Eleven Feet Under


Allie Weber

While junior year can be rough, students should take time away from their studies in order to unwind and calm their minds (Photo courtesy of Allie Weber).

I think we can all agree that high school can suck. With the overwhelming pressure of school work, sports, extracurriculars, and of course, getting accepted into college, these four years may very well be some of the most stressful, tiring, and unpredictable years of your life. However, there is one specific year that seems to be infamous for carrying the most weight: junior year. 

“Junior year has been the most stressful year. It’s been very overwhelming for me because of the workload and the pressure of excelling in subjects that I know won’t be very useful in my career path,” said junior Éva Guigure. 

While freshman year can be hard to adjust, and senior year brings the dreaded seni

oritis and college acceptance letters, junior year is the one that counts. Colleges begin to look at prospective students, standardized testing dates are scheduled, and grades are more important than ever. So if this isn’t enough pressure, the classes juniors take are arguably the most difficult. Chemistry and physics are the two typical science classes that juniors are enrolled in, and both bring many tears and late nights to those who can’t seem to grasp their complex concepts. Pre-calculus and algebra 2 are detrimental to a student’s success as almost all math concepts build on everything you learn in these classes. Every junior is required to take US history, and while it’s not extraordinarily difficult, it comes with immense loads of work preparing for an end of course exam, and this on top of everything else a junior endures is overwhelming.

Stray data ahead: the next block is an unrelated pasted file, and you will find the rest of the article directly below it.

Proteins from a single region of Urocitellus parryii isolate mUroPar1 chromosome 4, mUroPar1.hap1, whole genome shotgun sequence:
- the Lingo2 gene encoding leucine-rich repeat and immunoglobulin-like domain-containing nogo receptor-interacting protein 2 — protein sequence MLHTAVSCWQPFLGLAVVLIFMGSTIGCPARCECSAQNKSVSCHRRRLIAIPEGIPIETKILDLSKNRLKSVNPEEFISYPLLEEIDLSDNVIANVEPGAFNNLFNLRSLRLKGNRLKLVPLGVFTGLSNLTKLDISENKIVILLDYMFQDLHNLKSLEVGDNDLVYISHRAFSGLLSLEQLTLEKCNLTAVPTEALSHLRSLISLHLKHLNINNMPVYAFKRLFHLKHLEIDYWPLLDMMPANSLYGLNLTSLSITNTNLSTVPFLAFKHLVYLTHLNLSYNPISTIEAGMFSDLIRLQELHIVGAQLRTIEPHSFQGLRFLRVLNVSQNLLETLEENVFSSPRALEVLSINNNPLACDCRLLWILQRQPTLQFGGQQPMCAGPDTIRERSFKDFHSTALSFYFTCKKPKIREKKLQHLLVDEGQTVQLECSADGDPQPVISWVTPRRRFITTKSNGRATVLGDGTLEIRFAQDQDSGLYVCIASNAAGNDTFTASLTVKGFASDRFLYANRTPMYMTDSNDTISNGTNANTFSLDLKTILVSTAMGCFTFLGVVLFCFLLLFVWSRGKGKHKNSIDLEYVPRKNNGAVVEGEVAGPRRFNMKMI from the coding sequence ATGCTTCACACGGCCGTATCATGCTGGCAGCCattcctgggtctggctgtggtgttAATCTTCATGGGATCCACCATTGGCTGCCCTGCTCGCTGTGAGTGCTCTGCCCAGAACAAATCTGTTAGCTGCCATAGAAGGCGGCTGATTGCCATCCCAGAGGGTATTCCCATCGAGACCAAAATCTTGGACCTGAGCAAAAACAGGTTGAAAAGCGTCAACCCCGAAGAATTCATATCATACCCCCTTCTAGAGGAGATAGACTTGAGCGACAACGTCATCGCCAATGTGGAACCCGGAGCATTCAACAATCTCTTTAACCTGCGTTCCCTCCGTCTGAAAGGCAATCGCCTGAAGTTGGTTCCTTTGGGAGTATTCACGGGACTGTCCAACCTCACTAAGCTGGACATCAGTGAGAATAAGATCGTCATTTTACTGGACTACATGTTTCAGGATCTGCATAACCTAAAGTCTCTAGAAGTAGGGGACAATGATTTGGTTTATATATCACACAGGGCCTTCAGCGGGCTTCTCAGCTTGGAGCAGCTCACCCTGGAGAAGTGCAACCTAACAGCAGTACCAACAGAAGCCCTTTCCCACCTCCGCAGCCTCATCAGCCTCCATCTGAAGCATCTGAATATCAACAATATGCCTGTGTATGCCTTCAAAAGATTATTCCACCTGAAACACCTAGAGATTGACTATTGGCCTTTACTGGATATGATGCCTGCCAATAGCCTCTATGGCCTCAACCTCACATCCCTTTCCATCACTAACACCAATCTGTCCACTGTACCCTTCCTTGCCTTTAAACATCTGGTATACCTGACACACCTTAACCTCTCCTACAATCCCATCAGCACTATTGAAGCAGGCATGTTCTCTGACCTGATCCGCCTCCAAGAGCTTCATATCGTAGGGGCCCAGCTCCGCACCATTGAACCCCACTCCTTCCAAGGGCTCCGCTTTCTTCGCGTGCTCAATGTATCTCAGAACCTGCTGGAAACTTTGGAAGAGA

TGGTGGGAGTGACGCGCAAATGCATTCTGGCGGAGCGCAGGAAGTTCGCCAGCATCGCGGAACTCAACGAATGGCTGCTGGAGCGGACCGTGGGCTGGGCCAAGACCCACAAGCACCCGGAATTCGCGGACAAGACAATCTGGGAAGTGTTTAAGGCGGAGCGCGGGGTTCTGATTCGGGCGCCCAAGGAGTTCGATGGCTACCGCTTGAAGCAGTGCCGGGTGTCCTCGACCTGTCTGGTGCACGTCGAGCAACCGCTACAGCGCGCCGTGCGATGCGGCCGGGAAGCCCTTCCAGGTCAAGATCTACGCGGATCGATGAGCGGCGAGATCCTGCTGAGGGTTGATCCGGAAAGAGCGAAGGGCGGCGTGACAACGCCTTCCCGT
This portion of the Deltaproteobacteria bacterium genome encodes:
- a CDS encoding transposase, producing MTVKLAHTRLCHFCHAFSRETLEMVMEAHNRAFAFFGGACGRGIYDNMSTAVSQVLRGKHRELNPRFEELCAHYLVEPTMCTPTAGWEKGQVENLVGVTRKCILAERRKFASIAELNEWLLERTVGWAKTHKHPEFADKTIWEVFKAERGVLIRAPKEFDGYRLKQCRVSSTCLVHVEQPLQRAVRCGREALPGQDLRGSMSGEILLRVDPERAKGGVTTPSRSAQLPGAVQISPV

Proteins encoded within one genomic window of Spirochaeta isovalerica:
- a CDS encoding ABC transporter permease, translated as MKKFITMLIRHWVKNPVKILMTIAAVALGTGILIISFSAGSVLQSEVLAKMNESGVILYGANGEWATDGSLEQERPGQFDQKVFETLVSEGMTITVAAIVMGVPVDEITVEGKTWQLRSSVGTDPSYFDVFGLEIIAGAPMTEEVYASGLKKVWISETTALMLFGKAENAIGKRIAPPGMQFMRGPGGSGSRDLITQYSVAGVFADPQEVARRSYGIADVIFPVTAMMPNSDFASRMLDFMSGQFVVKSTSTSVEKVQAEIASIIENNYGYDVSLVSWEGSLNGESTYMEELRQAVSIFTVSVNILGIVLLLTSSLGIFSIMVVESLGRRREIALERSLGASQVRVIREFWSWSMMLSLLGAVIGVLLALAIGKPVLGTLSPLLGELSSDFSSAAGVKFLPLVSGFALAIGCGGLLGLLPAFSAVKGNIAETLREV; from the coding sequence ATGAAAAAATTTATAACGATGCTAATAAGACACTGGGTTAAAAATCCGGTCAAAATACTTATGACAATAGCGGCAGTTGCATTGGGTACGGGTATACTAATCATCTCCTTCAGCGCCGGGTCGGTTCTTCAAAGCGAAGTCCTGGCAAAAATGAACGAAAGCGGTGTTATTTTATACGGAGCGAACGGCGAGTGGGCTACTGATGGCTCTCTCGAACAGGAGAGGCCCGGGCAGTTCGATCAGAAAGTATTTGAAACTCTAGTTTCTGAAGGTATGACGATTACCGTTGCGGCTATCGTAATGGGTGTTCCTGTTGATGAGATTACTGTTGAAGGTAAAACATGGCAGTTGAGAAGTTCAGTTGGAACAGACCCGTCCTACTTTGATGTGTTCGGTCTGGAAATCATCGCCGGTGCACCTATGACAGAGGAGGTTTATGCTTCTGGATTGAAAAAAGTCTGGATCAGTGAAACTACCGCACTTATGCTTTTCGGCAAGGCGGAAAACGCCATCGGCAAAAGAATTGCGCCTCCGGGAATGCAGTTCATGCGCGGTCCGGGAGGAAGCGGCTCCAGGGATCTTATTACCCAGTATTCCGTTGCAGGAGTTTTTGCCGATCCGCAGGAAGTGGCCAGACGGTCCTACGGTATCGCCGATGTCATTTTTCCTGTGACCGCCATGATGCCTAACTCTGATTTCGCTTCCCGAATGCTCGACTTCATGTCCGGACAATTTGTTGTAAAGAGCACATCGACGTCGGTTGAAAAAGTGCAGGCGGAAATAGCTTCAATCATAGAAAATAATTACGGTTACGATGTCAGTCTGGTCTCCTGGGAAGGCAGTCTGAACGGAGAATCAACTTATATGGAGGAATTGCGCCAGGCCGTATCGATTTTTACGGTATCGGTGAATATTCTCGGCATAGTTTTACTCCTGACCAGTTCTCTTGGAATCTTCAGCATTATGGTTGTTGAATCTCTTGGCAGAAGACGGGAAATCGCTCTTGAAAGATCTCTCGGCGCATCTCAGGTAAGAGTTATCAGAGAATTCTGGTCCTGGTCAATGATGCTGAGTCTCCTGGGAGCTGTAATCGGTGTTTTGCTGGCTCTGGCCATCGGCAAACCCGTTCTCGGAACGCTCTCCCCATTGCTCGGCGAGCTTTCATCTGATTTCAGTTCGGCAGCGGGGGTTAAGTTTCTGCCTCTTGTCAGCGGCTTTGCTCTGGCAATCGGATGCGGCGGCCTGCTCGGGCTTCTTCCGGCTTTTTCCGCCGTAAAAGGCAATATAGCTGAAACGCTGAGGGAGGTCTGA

“Some of my teachers said that we wouldn’t have that much homework, and they would help us out this year, but they continuously pile us with homework,” said junior Christian Malave. 

WHAT ARE STANDARDIZED TESTS? There must be a significant purpose for them (even though no one seems to know) because they carry a lot of weight with colleges. No matter how much time and effort we put into perfecting our GPA and class rank, it will never be enough unless we surpass the acceptable SAT/ACT scores. This has become more serious and important, so acing these tests is vital if you want to attend the college of your dreams; and of course, the tests happen to fall during junior year, only adding to the pressure we face. 

Allie Weber
Junior Year is difficult, but if you keep working hard, it will be worth it. (Photo courtesy of Allie Weber)

Since 7th grade, adults bombard us with questions like “What are you going to be when you grow up?” or “Where do you want to go to college?” but junior year is when the decisions are expected from us. Not only are we expected to know exactly where and what we are doing in college, but we are essentially supposed to have the next 15 years of our lives mapped out. This expectation is clearly outrageous; how are we supposed to enjoy the best time of our lives if we aren’t even living in it?  

“There’s a lot of added pressure to the school year. You’re expected to know exactly what to major in, know what your major is, have a good ACT/SAT score, and maintain good grades. It can all be a very challenging juggling act,” said junior Ana Sallurday.

Upperclassmen constantly told us how stressful junior year is, but you can’t truly understand until you experience it. Looking on the bright side, however, it’s the second semester, so the end is (almost) in sight. Something I hope anyone can take away is that we shouldn’t let the stress of school overwhelm our lives. School is important (in at least one woman’s opinion), and shouldn’t be taken lightly, but students should know that it isn’t the most important thing. Having a joyful and healthy life is far more important than having a perfect high school record.

“It’s okay to take some time for yourself and admit that [junior year] is hard. Find a way to deal with stress in a healthy way,” said Sallurday.